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Jazz instrumental in freedom for Eastern countries

 

For decades, Eastern Europe has been taken more as a satellite of the Soviet Union than as a campground for jazz. Jazz, however, has some roots in most Eastern countries and, from a political point of view, has played a significant role in the fight for freedom and human rights during the decades of totalitarianism.

Jazz in Hungary, for example, goes back 50 to 60 years. The years between the two World Wars were mostly a period of getting acquainted with this musical language, so exotic to European ears.

Hardly any original jazz bands or soloists appeared in East-Central Europe at that time. But jazz exerted a strong impact on Hungarian instrumentalists playing dance music abroad. Under this influence, the bands became more swinging, giving rise to hot improvisation.

World War II was followed by a short period of prosperity. Hungarian Radio began broadcasting jazz, and the record market started blooming. There emerged a number of talented and technically stylistic educated musicians like the bop-pioneering saxophonist Zoltán Piroska; guitarist Elek Bacsik, who later emigrated to the United States; pianists Lajos Solymossy and Kornél Kertész; and big band leaders Ákos Holéczy and Lajos Martiny.

By the end of the '40s, the Communist government opposed all styles and art forms of any abstraction and Western origin. Jazz was treated as a product of dying imperialism, as dangerous for Communist aesthetics and ideology as Coca-Cola. The system tried to sift out jazz and even tried to sweep jazz elements from dance music.

For years, the cultivation of jazz, mostly by intellectuals and college students, proved to be a semi-illegal means of silently opposing the state ideology that tried to unify art and culture. Since jazz was an individual and non-conformist means of personal expression, Communist bureaucrats treated it more harshly, even when the pressure of overwhelming ideology began to be eliminated.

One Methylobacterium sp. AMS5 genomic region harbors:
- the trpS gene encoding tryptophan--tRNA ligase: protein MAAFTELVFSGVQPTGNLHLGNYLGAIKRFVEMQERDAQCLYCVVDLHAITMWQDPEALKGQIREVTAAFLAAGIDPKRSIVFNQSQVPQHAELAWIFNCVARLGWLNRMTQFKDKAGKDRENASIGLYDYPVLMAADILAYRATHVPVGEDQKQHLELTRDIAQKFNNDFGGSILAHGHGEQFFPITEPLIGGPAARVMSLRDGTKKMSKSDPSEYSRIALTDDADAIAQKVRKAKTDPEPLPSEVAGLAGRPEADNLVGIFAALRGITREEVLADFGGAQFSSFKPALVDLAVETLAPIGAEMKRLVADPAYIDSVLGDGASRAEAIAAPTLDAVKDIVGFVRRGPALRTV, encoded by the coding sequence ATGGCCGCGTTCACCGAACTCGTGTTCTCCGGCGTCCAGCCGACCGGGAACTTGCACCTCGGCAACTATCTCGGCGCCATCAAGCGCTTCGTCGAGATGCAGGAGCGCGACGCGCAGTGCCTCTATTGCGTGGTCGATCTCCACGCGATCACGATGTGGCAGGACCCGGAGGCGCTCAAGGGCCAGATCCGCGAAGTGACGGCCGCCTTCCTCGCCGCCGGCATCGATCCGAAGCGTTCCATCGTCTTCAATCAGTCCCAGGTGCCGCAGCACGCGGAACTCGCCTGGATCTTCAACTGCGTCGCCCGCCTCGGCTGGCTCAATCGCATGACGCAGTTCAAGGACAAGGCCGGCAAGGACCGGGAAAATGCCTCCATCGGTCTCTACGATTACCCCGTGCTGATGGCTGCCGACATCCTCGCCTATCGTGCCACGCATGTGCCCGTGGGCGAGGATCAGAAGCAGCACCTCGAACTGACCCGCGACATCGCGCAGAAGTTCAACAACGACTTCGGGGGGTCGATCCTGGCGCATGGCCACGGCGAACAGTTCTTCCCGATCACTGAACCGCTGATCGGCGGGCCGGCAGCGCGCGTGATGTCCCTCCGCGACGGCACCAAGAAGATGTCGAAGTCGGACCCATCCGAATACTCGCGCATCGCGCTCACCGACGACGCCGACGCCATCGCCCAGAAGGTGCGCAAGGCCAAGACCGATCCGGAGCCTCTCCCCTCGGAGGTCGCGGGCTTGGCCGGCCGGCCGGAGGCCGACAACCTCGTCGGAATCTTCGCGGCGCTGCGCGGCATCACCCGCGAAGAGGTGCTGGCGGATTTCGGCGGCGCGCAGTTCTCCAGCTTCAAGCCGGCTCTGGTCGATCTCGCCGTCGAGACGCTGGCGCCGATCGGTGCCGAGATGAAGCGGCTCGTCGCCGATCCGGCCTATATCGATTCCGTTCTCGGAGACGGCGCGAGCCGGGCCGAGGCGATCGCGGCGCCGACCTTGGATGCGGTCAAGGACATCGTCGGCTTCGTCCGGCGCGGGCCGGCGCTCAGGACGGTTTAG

Those obscure years played a special role in the history of Hungarian jazz. This was an age of accumulation and concentration of energies, with a new generation maturing under political oppression. The crystalizing of jazz brought up promising talents like guitarists Gábor Szabó and Andor Kovács; Attila Garay on piano; Aladár Pege on bass; and Gyula Kovács on drums. The most important events were jam sessions held in private in restaurants after they were closed for the night.

The '50s and '60s brought a loosening in ideology and the long awaited "green light" to jazz. For the first time, jazz was treated as an independent art form, got official publicity and entered concert halls. This was also the beginning of the establishment of the jazz scene, in-tegrating it into Hungarian culture.

The Dália jazz club opened in Budapest in 1962 and became a meeting place for jazz musicians and fans and included seminars, discussions, concerts and jam sessions. A jazz faculty of the Béla Bartók Music Conservatory in 1965 laid down the base for jazz education that in the '80s was integrated into children's music schools.